William Braine

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William Braine
Died3 April 1846 (aged 32)
Cause of deathLead poisoning
Resting placeBeechey Island
74°43′N 091°51′W / 74.717°N 91.850°W / 74.717; -91.850

William Braine (1814 – 3 April 1846) was a British explorer. He served as a marine in the Royal Marines. From 1845 he was part of an expedition to find the Northwest Passage, but he died early in the trip and was buried on Beechey Island. His preserved body was exhumed in 1984, to try to determine the cause of death.[1]

Early life[edit]

William Braine was born in Oakhill, Somerset in 1814, and enlisted in the Royal Marines during the 1830s. He was assigned to HMS Erebus during Franklin's Lost Expedition.[2]

1845 Franklin expedition[edit]

Graves of William Braine (left), John Torrington (right) and John Hartnell (center).

Braine was a part of Sir John Franklin's final expedition to find the Northwest Passage.[3] The trip was expected to last about three years, so the ships were packed with provisions which included more than 136,000 pounds of flour, 3,684 gallons of high-proof alcohol and 33,000 pounds of tinned meat, soup and vegetables.[4][5]


Braine died ten months into the expedition, and was buried on Beechey Island with John Torrington and John Hartnell.[6] He died last, and his corpse was in the worst condition, having been gnawed by rats before burial.[7] Modern postmortem examinations suggested symptoms of tuberculosis and lead poisoning.[8][9] However, other studies suggest tuberculosis was unlikely to have contributed to his death.[10]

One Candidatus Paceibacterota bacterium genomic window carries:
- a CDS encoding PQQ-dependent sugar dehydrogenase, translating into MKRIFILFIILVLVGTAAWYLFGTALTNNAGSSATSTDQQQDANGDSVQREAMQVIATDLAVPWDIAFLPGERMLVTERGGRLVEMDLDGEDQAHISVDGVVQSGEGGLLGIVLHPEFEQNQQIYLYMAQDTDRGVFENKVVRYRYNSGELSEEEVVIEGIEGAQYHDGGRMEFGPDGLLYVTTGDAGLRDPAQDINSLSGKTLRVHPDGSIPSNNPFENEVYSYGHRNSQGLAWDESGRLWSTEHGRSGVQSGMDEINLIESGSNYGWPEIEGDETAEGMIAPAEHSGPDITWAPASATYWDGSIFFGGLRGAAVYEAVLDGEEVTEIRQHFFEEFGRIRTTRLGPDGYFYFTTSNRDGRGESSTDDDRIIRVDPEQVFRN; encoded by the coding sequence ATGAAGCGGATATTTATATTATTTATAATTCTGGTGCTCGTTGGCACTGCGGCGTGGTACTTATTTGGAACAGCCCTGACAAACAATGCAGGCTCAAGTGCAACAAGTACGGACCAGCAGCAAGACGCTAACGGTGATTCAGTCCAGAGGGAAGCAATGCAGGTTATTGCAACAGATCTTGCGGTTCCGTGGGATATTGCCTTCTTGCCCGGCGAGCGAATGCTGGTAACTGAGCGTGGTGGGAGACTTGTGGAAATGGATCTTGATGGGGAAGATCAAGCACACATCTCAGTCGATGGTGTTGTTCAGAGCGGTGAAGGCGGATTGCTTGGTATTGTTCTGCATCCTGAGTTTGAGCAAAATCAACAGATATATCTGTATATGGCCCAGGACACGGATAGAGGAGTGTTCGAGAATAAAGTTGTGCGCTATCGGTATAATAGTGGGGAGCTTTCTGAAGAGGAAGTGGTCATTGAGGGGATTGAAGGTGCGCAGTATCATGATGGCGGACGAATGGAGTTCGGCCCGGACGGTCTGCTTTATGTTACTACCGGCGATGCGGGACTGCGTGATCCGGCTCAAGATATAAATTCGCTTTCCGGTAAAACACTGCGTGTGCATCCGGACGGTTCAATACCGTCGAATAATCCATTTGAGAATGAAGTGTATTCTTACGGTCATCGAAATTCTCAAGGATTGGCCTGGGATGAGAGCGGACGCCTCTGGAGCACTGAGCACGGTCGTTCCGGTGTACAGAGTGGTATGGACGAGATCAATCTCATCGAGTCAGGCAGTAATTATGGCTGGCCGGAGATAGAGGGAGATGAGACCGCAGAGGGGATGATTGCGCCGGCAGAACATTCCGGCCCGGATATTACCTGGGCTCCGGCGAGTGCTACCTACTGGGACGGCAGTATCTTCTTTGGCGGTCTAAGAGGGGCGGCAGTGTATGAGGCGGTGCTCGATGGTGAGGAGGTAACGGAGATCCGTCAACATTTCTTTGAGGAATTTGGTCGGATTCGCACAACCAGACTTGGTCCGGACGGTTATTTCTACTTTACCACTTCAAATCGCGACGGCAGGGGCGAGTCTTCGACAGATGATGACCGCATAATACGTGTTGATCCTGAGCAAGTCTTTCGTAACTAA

1. ^ "What Can We Learn From the Well-Preserved "Franklin Expedition" Mummies?". fromquarkstoquasars.com. Archived from the original on 2014-10-25. Retrieved 2014-10-25.
  2. ^ "HMS EREBUS and TERROR, List of Officers and Men". National Maritime Museum. May 1845. Retrieved 5 October 2018.
  3. ^ "Franklin Expedition - William Braine, Mummified". AwesomeStories.com.
  4. ^ PBS, NOVA [Arctic Passage https://www.pbs.org/wgbh/nova/arctic/provisions.html]
  5. ^ "The Franklin Expedition: Featured Mummy". mummytombs.com. Archived from the original on 2007-07-01. Retrieved 2007-06-29.
  6. ^ "Nunavut's Franklin artifacts make long-awaited debut in Canada". Arctic Today. 5 March 2018.
  7. ^ Hutchinson, Gillian (2017). Sir John Franklin's Erebus and Terror Expedition: Lost and Found. Bloomsbury. p. 82. ISBN 9781472948717.
  8. ^ Macleans
  9. ^ Nothdurfter, edited by Konrad Spindler, Harald Wilfing, Elisabeth Rastbichler-Zissernig, Dieter Nedden, Hans (1996). Human Mummies a Global Survey of their Status and the Techniques of Conservation. Springer Vienna. p. 101. ISBN 9783709165652. {{cite book}}: |first1= has generic name (help)CS1 maint: multiple names: authors list (link)
  10. ^ Forst, Jannine; Brown, Terence A. (3 December 2017). "A Case Study: Was Private William Braine of the 1845 Franklin Expedition a Victim of Tuberculosis? + Supplementary Appendix 1 (See Article Tools)". Arctic. 70 (4): 381. doi:10.14430/arctic4683.

Further reading[edit]

  • Beattie, Owen; John Geiger (1998). Frozen In Time: The Fate of The Franklin Expedition. Douglas & Macintyre. ISBN 1-55054-616-3.